High computing power in training AI models inevitably also entails high energy consumption. On the other hand, the use of these models potentially saves a lot of unnecessary work. What about the carbon footprint?
Cryptocurrencies are an absolute hot topic at the moment; there are reports about them every day, almost every hour. And more and more about how energy-intensive mining and trading are. For the beginning of February 2021, the consumption was calculated at about 117 terawatt hours per year - that roughly corresponds to the energy consumption of Austria and Switzerland combined.
Well, the comparison is somewhat flawed if you only look at the numbers. Most of the electricity for this is generated in countries like China, Canada, Russia or Iran, where it is cheaper. Nevertheless, it is estimated that about 70 million tonnes of CO₂ are emitted for it every year. Just as examples: A single Bitcoin transaction causes on average about 300 kg of CO₂ - as much as a flight from Berlin to Munich and back. Or about 750,000 transactions with a Visa card ...
There are several estimates that show, for example, the energy consumption needed to train an AI model. That is roughly quantifiable. Approximately. The emissions from training an NLP model, for example, are estimated to be roughly equivalent to the CO₂ emissions of five passenger cars over their lifetime (including manufacturing). Other estimates are lower. Nevertheless: AI also means a lot of computing power and thus high energy consumption. What is not included in this calculation, however, is the simultaneous reduction of CO₂ emissions - because this is difficult to capture in figures.
This can be well described using the example of NLP, Natural Language Processing: A trained NLP model makes it possible to capture and analyse vast amounts of data and documents in a fraction of a second. A job that otherwise has to be done by hand. Computers are also used for this, and employees travel to work for it, sometimes even across the country to do this in archives at different locations. Yes, and CO₂ is also emitted in the process. But that is difficult to quantify. AI saves these emissions. Likewise, another example, as well as intelligent chat bots that support employees and take work off their hands so they can concentrate on their core competencies. A different view of energy efficiency.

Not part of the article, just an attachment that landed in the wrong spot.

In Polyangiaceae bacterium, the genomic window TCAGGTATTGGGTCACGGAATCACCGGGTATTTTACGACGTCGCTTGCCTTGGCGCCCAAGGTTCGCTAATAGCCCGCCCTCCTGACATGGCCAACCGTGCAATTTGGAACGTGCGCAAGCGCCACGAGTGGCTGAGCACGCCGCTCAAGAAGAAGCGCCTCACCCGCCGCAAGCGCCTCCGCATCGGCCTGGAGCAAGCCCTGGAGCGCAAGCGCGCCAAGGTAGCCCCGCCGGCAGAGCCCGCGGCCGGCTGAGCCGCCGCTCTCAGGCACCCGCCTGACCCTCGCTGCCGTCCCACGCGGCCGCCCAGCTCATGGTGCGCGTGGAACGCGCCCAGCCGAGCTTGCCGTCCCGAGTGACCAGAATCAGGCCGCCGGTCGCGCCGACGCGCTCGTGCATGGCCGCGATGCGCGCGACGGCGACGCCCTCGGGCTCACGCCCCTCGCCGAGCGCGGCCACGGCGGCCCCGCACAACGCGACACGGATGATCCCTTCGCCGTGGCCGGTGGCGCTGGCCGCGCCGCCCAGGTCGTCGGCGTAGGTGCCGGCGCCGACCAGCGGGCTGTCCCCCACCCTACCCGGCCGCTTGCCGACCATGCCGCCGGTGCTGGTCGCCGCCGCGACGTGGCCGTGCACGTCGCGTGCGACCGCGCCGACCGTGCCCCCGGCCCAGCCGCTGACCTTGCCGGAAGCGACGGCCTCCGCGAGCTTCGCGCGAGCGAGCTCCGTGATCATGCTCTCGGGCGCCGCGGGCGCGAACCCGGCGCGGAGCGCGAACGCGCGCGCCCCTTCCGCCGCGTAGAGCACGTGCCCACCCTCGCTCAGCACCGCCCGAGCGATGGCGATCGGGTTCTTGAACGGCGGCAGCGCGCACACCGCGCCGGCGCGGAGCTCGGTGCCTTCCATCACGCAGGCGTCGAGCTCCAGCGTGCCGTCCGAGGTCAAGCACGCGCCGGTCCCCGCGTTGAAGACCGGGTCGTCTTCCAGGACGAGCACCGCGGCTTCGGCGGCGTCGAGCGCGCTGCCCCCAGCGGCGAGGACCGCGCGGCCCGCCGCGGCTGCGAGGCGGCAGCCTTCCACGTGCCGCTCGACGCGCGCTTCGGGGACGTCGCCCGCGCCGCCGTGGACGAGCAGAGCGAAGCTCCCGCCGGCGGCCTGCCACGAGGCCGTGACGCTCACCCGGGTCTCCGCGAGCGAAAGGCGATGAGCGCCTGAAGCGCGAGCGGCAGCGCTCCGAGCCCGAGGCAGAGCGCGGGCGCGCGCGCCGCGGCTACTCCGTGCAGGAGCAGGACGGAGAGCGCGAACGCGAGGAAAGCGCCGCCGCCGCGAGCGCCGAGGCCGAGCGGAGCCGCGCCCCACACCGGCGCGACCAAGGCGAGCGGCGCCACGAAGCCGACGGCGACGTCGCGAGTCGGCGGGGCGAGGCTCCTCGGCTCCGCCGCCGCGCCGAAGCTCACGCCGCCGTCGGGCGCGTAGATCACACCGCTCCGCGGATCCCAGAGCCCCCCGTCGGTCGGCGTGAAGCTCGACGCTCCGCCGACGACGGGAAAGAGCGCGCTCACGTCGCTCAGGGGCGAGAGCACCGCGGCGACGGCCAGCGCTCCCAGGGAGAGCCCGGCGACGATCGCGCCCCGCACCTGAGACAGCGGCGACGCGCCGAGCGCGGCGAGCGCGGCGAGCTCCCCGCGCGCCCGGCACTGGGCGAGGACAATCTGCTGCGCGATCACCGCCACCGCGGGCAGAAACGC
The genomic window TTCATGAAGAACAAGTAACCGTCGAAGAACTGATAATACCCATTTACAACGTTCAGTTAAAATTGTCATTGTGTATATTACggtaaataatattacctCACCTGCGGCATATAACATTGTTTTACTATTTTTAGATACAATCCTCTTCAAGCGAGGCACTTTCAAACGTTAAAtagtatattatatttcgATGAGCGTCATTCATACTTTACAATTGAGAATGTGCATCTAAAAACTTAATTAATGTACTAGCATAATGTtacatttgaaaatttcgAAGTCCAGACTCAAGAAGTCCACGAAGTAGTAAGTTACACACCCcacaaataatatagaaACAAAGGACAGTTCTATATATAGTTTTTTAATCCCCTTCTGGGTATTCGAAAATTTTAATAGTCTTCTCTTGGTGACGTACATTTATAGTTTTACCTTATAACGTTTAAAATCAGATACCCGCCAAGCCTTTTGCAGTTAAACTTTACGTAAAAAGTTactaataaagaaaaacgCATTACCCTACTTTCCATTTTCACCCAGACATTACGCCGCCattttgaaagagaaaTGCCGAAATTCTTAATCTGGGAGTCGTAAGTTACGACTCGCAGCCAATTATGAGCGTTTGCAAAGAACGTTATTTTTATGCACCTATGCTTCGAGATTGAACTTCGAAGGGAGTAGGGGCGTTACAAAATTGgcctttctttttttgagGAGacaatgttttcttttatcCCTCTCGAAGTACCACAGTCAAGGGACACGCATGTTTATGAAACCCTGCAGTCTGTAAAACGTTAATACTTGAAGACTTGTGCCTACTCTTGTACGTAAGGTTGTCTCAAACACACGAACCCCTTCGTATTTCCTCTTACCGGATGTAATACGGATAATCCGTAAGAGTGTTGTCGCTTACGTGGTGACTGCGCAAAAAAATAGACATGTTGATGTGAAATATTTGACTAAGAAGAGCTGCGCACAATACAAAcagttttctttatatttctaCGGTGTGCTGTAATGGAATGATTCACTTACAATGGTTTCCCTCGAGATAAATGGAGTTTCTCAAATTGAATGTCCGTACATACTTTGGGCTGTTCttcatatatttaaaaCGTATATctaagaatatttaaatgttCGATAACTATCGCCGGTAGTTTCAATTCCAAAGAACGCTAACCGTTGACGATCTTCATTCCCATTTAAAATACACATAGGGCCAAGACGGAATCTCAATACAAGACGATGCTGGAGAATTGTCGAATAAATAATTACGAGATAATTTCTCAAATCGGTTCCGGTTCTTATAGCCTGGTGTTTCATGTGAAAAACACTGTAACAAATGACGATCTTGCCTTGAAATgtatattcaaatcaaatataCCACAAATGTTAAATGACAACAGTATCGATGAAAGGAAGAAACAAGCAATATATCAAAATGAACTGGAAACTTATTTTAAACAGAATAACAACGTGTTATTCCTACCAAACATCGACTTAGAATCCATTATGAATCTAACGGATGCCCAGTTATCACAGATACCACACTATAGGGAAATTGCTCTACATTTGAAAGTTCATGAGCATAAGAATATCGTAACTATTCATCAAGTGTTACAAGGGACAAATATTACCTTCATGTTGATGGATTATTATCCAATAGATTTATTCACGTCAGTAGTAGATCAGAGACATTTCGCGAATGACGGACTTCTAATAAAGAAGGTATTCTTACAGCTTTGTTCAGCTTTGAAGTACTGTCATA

What's more, AI can be used in a targeted way to reduce CO₂ emissions. Google, for example, uses an AI model to shift different tasks in its data centres to different times of day and locations where energy consumption is fed from renewable sources. The goal here is 100% green power. AI also helps to exploit energy-saving potential in real estate management - with forecasts on plant and building behaviour, combined with meteorological data.
So while cryptocurrencies are virtual and volatile, they consume a lot of energy to serve only one purpose: to be used only as a means of payment (or used as an investment), and in the process release much more CO₂ emissions than existing means of payment. AI solutions, on the other hand, are tangible and allow real savings to be made - even if it is difficult to calculate the CO₂ footprint in the process. Moreover, AI is being used in environmental technology to achieve better, greener goals.
It is worth looking at AI not only for the negative, in this case the high energy consumption. No, but also the simultaneous positive effect, because it avoids a lot of unnecessary work. Or because AI enables optimized energy management, in many areas of the economy. To what extent this exactly adds up, I don't want to say here - I just can't. But hopefully there will soon be models that can do that.